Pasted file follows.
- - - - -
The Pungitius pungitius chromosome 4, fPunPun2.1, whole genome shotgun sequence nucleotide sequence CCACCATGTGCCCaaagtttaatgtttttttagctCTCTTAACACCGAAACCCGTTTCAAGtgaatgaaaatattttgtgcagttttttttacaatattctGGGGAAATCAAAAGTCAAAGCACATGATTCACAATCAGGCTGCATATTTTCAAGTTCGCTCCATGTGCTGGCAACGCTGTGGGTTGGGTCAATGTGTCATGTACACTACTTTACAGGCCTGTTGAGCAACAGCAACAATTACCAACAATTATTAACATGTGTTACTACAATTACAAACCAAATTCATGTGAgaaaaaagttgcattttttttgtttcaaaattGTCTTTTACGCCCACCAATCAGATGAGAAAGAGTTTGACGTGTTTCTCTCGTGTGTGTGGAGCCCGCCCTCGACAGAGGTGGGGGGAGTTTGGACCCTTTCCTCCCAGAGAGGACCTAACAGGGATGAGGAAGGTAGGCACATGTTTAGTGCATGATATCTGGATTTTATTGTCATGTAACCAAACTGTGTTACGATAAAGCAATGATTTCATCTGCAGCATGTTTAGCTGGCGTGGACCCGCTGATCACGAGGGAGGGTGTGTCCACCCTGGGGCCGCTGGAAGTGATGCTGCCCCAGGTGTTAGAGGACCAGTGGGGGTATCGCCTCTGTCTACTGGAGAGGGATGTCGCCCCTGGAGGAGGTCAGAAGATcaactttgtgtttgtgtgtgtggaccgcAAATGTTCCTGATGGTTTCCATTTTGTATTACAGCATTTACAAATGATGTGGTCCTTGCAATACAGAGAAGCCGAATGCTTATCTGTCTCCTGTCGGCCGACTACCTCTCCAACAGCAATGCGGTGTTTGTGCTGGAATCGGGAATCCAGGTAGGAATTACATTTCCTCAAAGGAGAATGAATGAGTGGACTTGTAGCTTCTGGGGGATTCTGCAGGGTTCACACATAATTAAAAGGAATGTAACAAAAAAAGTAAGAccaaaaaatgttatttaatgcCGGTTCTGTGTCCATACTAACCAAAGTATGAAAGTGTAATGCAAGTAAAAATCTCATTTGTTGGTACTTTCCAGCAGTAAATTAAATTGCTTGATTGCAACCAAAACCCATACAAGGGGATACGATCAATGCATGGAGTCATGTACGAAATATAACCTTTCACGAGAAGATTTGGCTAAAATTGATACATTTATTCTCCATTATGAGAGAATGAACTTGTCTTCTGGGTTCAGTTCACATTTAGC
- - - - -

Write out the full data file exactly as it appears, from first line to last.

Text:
The Pungitius pungitius chromosome 4, fPunPun2.1, whole genome shotgun sequence nucleotide sequence CCACCATGTGCCCaaagtttaatgtttttttagctCTCTTAACACCGAAACCCGTTTCAAGtgaatgaaaatattttgtgcagttttttttacaatattctGGGGAAATCAAAAGTCAAAGCACATGATTCACAATCAGGCTGCATATTTTCAAGTTCGCTCCATGTGCTGGCAACGCTGTGGGTTGGGTCAATGTGTCATGTACACTACTTTACAGGCCTGTTGAGCAACAGCAACAATTACCAACAATTATTAACATGTGTTACTACAATTACAAACCAAATTCATGTGAgaaaaaagttgcattttttttgtttcaaaattGTCTTTTACGCCCACCAATCAGATGAGAAAGAGTTTGACGTGTTTCTCTCGTGTGTGTGGAGCCCGCCCTCGACAGAGGTGGGGGGAGTTTGGACCCTTTCCTCCCAGAGAGGACCTAACAGGGATGAGGAAGGTAGGCACATGTTTAGTGCATGATATCTGGATTTTATTGTCATGTAACCAAACTGTGTTACGATAAAGCAATGATTTCATCTGCAGCATGTTTAGCTGGCGTGGACCCGCTGATCACGAGGGAGGGTGTGTCCACCCTGGGGCCGCTGGAAGTGATGCTGCCCCAGGTGTTAGAGGACCAGTGGGGGTATCGCCTCTGTCTACTGGAGAGGGATGTCGCCCCTGGAGGAGGTCAGAAGATcaactttgtgtttgtgtgtgtggaccgcAAATGTTCCTGATGGTTTCCATTTTGTATTACAGCATTTACAAATGATGTGGTCCTTGCAATACAGAGAAGCCGAATGCTTATCTGTCTCCTGTCGGCCGACTACCTCTCCAACAGCAATGCGGTGTTTGTGCTGGAATCGGGAATCCAGGTAGGAATTACATTTCCTCAAAGGAGAATGAATGAGTGGACTTGTAGCTTCTGGGGGATTCTGCAGGGTTCACACATAATTAAAAGGAATGTAACAAAAAAAGTAAGAccaaaaaatgttatttaatgcCGGTTCTGTGTCCATACTAACCAAAGTATGAAAGTGTAATGCAAGTAAAAATCTCATTTGTTGGTACTTTCCAGCAGTAAATTAAATTGCTTGATTGCAACCAAAACCCATACAAGGGGATACGATCAATGCATGGAGTCATGTACGAAATATAACCTTTCACGAGAAGATTTGGCTAAAATTGATACATTTATTCTCCATTATGAGAGAATGAACTTGTCTTCTGGGTTCAGTTCACATTTAGC